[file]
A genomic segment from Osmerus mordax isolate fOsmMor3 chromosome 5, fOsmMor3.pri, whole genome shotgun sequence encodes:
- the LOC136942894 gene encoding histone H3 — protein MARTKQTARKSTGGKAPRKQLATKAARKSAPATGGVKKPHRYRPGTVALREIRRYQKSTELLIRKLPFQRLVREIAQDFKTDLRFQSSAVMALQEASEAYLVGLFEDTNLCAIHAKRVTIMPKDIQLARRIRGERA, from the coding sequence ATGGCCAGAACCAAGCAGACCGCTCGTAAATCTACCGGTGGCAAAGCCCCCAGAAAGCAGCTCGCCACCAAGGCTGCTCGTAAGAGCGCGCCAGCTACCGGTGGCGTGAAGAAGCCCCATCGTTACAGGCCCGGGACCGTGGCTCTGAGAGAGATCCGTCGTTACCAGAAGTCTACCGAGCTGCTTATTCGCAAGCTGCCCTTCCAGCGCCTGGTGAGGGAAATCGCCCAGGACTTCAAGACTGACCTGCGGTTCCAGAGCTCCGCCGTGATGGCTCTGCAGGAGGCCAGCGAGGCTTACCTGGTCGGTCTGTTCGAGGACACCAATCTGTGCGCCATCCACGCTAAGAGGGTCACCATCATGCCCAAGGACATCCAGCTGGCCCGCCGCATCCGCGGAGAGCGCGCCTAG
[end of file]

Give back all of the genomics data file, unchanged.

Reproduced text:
A genomic segment from Osmerus mordax isolate fOsmMor3 chromosome 5, fOsmMor3.pri, whole genome shotgun sequence encodes:
- the LOC136942894 gene encoding histone H3 — protein MARTKQTARKSTGGKAPRKQLATKAARKSAPATGGVKKPHRYRPGTVALREIRRYQKSTELLIRKLPFQRLVREIAQDFKTDLRFQSSAVMALQEASEAYLVGLFEDTNLCAIHAKRVTIMPKDIQLARRIRGERA, from the coding sequence ATGGCCAGAACCAAGCAGACCGCTCGTAAATCTACCGGTGGCAAAGCCCCCAGAAAGCAGCTCGCCACCAAGGCTGCTCGTAAGAGCGCGCCAGCTACCGGTGGCGTGAAGAAGCCCCATCGTTACAGGCCCGGGACCGTGGCTCTGAGAGAGATCCGTCGTTACCAGAAGTCTACCGAGCTGCTTATTCGCAAGCTGCCCTTCCAGCGCCTGGTGAGGGAAATCGCCCAGGACTTCAAGACTGACCTGCGGTTCCAGAGCTCCGCCGTGATGGCTCTGCAGGAGGCCAGCGAGGCTTACCTGGTCGGTCTGTTCGAGGACACCAATCTGTGCGCCATCCACGCTAAGAGGGTCACCATCATGCCCAAGGACATCCAGCTGGCCCGCCGCATCCGCGGAGAGCGCGCCTAG